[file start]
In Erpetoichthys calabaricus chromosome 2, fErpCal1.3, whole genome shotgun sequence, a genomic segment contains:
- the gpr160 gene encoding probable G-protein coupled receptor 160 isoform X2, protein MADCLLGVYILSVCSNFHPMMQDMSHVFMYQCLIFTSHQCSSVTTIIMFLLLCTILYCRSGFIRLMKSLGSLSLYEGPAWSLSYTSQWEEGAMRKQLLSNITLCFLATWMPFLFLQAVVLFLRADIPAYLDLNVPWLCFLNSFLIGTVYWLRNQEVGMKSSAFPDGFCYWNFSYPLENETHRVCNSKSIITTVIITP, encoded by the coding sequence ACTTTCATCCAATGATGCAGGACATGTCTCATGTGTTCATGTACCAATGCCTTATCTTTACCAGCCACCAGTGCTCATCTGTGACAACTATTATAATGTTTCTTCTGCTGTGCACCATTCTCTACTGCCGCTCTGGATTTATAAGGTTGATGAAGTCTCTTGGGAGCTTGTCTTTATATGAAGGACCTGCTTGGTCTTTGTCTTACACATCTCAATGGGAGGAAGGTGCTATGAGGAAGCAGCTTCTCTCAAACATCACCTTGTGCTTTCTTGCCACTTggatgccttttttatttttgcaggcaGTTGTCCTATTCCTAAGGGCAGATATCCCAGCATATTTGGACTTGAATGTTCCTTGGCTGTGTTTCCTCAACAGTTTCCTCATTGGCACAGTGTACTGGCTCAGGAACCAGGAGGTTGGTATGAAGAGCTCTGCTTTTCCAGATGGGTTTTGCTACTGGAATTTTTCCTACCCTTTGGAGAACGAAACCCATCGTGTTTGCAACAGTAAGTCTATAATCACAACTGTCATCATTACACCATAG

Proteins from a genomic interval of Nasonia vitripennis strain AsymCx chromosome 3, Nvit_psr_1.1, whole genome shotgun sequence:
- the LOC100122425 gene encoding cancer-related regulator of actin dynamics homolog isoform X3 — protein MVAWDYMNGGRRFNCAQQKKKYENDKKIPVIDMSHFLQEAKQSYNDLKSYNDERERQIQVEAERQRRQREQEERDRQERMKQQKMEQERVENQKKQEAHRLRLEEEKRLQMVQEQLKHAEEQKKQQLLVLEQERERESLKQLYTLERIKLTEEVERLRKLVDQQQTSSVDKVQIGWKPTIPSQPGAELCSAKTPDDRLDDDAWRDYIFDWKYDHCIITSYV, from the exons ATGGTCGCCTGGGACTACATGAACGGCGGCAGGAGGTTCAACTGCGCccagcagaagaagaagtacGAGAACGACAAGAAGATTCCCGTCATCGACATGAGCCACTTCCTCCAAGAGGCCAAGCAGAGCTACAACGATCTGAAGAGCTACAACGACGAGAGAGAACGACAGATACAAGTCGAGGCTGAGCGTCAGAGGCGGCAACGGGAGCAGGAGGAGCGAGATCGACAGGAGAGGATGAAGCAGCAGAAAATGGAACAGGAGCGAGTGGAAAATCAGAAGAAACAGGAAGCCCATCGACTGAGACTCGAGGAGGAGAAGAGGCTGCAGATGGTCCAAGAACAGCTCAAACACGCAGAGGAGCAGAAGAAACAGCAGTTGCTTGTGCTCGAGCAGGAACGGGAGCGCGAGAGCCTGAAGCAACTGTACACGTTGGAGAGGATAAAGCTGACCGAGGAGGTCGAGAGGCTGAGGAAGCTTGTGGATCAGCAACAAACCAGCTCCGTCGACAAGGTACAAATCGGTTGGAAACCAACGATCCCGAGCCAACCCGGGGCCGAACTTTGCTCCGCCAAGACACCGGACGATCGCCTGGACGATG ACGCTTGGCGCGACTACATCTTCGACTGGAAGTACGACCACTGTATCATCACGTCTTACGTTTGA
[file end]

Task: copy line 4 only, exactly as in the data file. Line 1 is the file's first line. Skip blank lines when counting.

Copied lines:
- the LOC100122425 gene encoding cancer-related regulator of actin dynamics homolog isoform X3 — protein MVAWDYMNGGRRFNCAQQKKKYENDKKIPVIDMSHFLQEAKQSYNDLKSYNDERERQIQVEAERQRRQREQEERDRQERMKQQKMEQERVENQKKQEAHRLRLEEEKRLQMVQEQLKHAEEQKKQQLLVLEQERERESLKQLYTLERIKLTEEVERLRKLVDQQQTSSVDKVQIGWKPTIPSQPGAELCSAKTPDDRLDDDAWRDYIFDWKYDHCIITSYV, from the exons ATGGTCGCCTGGGACTACATGAACGGCGGCAGGAGGTTCAACTGCGCccagcagaagaagaagtacGAGAACGACAAGAAGATTCCCGTCATCGACATGAGCCACTTCCTCCAAGAGGCCAAGCAGAGCTACAACGATCTGAAGAGCTACAACGACGAGAGAGAACGACAGATACAAGTCGAGGCTGAGCGTCAGAGGCGGCAACGGGAGCAGGAGGAGCGAGATCGACAGGAGAGGATGAAGCAGCAGAAAATGGAACAGGAGCGAGTGGAAAATCAGAAGAAACAGGAAGCCCATCGACTGAGACTCGAGGAGGAGAAGAGGCTGCAGATGGTCCAAGAACAGCTCAAACACGCAGAGGAGCAGAAGAAACAGCAGTTGCTTGTGCTCGAGCAGGAACGGGAGCGCGAGAGCCTGAAGCAACTGTACACGTTGGAGAGGATAAAGCTGACCGAGGAGGTCGAGAGGCTGAGGAAGCTTGTGGATCAGCAACAAACCAGCTCCGTCGACAAGGTACAAATCGGTTGGAAACCAACGATCCCGAGCCAACCCGGGGCCGAACTTTGCTCCGCCAAGACACCGGACGATCGCCTGGACGATG ACGCTTGGCGCGACTACATCTTCGACTGGAAGTACGACCACTGTATCATCACGTCTTACGTTTGA